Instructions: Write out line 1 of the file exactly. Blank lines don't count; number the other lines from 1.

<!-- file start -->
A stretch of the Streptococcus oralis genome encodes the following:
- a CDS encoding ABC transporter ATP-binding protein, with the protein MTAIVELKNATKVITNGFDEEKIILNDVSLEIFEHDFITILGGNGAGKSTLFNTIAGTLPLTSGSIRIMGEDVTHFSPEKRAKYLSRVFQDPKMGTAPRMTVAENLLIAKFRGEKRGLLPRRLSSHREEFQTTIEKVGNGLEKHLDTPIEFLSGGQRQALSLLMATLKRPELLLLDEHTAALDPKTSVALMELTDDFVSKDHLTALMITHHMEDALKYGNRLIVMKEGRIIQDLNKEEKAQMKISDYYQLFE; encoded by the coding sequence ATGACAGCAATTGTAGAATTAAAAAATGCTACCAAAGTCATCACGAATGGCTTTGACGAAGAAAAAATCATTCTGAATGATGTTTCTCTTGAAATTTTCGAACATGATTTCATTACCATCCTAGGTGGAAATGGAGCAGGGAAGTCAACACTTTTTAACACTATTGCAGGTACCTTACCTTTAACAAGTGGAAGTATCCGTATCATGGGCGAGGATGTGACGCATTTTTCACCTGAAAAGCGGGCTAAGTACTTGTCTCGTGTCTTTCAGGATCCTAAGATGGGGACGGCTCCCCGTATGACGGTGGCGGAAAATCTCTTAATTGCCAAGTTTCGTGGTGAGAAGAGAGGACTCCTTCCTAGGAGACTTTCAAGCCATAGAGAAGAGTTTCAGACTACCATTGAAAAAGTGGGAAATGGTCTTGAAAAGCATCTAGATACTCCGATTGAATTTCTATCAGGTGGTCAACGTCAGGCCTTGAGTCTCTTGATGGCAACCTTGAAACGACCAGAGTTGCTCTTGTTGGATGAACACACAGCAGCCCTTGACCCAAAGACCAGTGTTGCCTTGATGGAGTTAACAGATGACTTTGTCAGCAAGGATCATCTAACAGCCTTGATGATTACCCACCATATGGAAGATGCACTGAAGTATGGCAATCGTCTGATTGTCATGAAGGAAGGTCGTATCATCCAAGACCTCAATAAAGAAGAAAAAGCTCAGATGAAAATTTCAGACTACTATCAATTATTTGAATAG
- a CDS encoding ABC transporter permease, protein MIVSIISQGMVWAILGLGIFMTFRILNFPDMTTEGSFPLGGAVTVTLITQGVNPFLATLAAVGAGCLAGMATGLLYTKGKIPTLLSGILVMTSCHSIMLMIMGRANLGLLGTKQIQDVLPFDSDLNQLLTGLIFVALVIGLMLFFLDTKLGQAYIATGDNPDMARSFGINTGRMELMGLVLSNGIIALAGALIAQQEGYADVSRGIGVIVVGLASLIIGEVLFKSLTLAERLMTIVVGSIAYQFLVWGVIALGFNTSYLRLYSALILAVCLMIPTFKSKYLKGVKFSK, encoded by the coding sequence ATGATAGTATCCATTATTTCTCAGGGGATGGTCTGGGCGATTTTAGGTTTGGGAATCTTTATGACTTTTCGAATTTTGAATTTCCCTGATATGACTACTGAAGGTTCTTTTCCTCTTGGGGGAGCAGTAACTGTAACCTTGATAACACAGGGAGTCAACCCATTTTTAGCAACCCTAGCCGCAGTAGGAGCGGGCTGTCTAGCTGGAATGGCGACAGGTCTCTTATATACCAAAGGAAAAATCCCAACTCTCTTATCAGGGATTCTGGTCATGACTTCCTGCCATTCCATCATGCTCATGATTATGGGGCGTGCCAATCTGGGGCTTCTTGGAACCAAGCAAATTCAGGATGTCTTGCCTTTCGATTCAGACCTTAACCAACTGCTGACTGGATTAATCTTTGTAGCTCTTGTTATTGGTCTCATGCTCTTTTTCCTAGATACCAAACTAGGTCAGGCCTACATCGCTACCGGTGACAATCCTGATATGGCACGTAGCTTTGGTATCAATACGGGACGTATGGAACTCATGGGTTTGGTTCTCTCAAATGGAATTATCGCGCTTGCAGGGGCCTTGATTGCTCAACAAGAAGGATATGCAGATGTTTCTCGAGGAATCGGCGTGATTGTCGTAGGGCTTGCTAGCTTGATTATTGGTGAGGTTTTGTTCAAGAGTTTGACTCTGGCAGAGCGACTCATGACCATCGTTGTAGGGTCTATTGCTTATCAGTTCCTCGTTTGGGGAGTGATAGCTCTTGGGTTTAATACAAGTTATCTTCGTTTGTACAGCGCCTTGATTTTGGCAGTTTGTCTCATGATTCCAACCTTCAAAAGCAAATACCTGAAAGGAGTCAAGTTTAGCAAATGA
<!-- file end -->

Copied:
A stretch of the Streptococcus oralis genome encodes the following: